number of prisoners put to death since the US Supreme Court lifted a moratorium on executions in 1976. Texas accounted for
23 of the year’s executions, and 336 of all the executions in the USA since 1976. Five people were released from death
row in 2004 on grounds of innocence, bringing to 117 the total number of such cases since 1973.
Eight people prosecuted
in the Texas jurisdiction of Harris County were executed during the year, despite concern around the reliability of forensic
evidence processed through the Houston Police Department (HPD) crime laboratory where serious problems had been uncovered
in 2003. In October, a judge on the Texas Court of Criminal Appeals said that there should be “a moratorium on all executions
in cases where convictions were based on evidence from the HPD crime lab until the reliability of the evidence has been verified”.
His was the only dissenting voice when the Court denied death row inmate Dominique Green’s request for a stay of execution
on the basis of concern around the accuracy of the HPD’s ballistics work in his case, and the discovery of 280 boxes
of mislabelled evidence that could affect thousands of criminal cases. Dominique Green was executed on 26 October.
USA continued to contravene international law by using the death penalty against child offenders – people who were under
18 at the time of the crime. Around 70 child offenders remained on death row during the year, more than a third of them in
- In January, the US Supreme Court agreed to hear an appeal
from the State of Missouri in the case of Christopher Simmons, who was 17 years old at the time of the crime. The Missouri
Supreme Court had overturned his death sentence in 2003 on the grounds that a national consensus had evolved against the execution
of child offenders. The scheduled executions of a number of child offenders were stayed pending the US Supreme Court’s
ruling, which was expected in early 2005.
- On 31 March, the International Court of Justice (ICJ) handed
down its judgement following a lawsuit brought by Mexico on behalf of its nationals arrested, denied their consular rights,
and sentenced to death in the USA. The ICJ found that the USA had violated its international obligations under the Vienna
Convention on Consular Relations and that it must provide effective judicial review and reconsideration of the impact of the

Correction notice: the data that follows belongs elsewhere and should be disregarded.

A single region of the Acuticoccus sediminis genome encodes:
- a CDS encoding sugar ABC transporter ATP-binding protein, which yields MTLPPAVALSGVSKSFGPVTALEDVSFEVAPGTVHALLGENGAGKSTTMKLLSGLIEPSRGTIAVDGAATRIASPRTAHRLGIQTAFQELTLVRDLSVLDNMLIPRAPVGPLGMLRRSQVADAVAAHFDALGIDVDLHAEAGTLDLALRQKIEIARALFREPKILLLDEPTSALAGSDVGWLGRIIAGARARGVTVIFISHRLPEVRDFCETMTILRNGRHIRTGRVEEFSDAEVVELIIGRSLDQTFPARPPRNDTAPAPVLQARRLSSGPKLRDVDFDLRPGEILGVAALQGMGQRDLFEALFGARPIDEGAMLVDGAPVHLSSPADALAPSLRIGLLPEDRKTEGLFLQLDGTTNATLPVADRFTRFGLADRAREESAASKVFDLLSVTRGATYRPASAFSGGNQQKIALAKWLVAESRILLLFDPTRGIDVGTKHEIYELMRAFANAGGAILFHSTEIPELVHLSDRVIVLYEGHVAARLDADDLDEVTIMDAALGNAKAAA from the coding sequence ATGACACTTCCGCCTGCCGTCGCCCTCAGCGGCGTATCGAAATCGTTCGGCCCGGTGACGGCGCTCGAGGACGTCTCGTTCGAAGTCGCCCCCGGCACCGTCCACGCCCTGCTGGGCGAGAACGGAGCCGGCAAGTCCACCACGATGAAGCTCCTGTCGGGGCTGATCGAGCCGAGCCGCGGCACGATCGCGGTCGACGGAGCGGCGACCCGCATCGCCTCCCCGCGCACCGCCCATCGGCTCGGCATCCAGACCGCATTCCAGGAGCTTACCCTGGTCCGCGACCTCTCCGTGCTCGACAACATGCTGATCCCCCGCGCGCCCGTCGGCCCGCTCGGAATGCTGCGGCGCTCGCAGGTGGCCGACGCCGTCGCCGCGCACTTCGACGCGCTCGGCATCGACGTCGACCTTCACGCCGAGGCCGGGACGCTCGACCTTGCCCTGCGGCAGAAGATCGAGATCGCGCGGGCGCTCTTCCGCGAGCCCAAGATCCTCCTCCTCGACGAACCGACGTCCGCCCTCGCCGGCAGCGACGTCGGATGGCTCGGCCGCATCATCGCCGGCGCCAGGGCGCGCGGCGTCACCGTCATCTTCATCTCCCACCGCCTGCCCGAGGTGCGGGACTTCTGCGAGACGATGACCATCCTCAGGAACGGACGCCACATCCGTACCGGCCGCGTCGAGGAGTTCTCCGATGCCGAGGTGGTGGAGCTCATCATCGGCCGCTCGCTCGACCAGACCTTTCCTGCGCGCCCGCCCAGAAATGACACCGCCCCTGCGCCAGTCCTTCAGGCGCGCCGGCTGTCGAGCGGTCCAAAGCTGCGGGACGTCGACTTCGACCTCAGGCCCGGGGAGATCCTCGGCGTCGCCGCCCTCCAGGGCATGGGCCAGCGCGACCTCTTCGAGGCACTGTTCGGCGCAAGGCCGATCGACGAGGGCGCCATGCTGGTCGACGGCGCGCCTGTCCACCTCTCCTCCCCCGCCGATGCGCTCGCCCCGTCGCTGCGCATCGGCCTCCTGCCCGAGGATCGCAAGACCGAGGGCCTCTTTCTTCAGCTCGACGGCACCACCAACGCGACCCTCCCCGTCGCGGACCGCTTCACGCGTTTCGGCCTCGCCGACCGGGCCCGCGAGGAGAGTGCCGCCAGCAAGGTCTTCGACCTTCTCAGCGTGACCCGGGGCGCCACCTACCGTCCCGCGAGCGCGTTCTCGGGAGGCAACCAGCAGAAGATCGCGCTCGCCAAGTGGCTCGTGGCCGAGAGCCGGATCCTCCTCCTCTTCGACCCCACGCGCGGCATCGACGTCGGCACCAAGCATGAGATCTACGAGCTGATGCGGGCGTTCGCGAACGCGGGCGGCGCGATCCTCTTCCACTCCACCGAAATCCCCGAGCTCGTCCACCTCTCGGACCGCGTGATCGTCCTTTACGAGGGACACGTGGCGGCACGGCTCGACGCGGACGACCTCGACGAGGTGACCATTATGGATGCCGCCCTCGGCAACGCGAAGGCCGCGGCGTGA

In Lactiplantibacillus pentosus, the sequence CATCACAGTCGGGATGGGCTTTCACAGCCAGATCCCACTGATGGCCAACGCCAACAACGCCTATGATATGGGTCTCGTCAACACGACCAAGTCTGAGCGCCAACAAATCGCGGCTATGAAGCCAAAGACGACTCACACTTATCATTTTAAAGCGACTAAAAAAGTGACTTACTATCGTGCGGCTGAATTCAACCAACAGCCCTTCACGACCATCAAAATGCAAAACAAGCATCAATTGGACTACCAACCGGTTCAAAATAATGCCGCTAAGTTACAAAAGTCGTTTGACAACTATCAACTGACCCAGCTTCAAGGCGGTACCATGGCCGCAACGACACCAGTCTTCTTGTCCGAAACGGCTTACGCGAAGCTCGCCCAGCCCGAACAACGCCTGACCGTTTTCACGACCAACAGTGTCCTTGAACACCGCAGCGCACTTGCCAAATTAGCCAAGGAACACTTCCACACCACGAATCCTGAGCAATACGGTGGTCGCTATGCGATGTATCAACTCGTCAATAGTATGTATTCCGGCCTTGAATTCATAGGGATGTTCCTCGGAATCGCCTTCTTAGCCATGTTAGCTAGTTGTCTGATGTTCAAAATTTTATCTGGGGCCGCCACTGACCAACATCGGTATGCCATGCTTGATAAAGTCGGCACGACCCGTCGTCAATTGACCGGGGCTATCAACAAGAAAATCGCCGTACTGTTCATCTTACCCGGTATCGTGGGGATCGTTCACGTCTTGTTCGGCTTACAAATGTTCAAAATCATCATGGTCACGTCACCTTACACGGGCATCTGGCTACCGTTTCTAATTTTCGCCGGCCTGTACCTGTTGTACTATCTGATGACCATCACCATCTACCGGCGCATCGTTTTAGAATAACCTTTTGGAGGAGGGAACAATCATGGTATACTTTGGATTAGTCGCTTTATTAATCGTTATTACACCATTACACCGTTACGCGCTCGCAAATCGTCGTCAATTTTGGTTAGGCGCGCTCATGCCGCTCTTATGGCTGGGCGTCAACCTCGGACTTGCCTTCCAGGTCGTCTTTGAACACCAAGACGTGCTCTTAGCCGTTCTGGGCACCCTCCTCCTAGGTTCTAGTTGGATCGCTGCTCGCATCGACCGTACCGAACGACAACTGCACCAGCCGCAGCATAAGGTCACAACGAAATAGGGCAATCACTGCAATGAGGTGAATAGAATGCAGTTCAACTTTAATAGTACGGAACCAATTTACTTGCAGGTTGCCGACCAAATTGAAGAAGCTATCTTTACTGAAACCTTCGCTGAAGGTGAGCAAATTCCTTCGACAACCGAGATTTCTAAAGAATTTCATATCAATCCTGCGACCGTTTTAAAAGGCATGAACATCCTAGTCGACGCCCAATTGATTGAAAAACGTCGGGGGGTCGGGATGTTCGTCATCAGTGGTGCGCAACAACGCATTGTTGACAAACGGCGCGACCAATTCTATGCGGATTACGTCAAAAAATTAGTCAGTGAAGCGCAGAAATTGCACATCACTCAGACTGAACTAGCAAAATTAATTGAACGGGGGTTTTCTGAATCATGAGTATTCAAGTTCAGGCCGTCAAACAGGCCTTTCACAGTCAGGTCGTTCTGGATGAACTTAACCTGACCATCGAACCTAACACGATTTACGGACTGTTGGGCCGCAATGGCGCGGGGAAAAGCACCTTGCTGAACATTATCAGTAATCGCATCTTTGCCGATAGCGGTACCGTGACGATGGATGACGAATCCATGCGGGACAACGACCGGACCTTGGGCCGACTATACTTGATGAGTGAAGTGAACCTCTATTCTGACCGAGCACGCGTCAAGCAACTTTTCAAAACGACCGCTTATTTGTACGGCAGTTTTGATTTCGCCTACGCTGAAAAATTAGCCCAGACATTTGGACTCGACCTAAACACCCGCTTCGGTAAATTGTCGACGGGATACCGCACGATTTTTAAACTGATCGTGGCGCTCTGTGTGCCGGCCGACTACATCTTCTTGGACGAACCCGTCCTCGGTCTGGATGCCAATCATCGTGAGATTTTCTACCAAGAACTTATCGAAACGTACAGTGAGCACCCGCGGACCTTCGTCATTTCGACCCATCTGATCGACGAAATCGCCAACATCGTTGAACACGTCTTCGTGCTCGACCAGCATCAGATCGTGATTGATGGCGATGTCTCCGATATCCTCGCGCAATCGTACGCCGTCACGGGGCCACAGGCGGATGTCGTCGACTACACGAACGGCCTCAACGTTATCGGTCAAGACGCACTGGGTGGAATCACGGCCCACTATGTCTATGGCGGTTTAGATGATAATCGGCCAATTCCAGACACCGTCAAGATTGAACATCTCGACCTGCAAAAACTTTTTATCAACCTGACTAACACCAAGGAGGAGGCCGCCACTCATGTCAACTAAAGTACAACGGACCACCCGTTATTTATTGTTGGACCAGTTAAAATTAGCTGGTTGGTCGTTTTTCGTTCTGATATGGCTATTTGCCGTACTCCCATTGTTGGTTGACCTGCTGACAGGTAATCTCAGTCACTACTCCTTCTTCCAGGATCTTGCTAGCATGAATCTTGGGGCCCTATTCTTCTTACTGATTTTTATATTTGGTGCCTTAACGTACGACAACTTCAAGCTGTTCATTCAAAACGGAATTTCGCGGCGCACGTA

violations on the cases of the foreign nationals involved. The ICJ noted with “great concern” that an execution
date had been set for Osvaldo Torres Aguilera, one of the Mexican nationals named in the lawsuit. Osvaldo Torres’ execution
was subsequently commuted by the governor of Oklahoma following an appeal for clemency from the President of Mexico and a
recommendation for commutation from the state clemency board. On 10 December, the US Supreme Court agreed to hear the appeal
of José Medellin, a Mexican national on death row in Texas, to determine what effect US courts should give to the ICJ ruling.
The case was due to be considered during 2005.
Prisoners with histories of serious mental illness continued
to be sentenced to death and executed.
- Charles Singleton was executed in Arkansas on 6 January. At
times on death row, his mental illness had been so acute that he had been forcibly medicated.
- Kelsey Patterson, diagnosed as suffering from paranoid schizophrenia,
was executed in Texas on 18 May. The Texas governor rejected a recommendation for clemency from the state Board of Pardons
and Paroles in his case.
- On 5 August James Hubbard was executed in Alabama. He was
74 years old – the oldest person to be put to death in the USA since 1977 – and had been on death row for more
than a quarter of a century. James Hubbard was reported to suffer from dementia which sometimes led him to forget who he was
and why he was on death row.
AI country visits
AI delegates visited
Yemen in April and spoke with relatives of detainees from the Gulf region held in Guantánamo Bay. An AI delegate attended
pre-trial military commission hearings in Guantánamo Bay in August and November.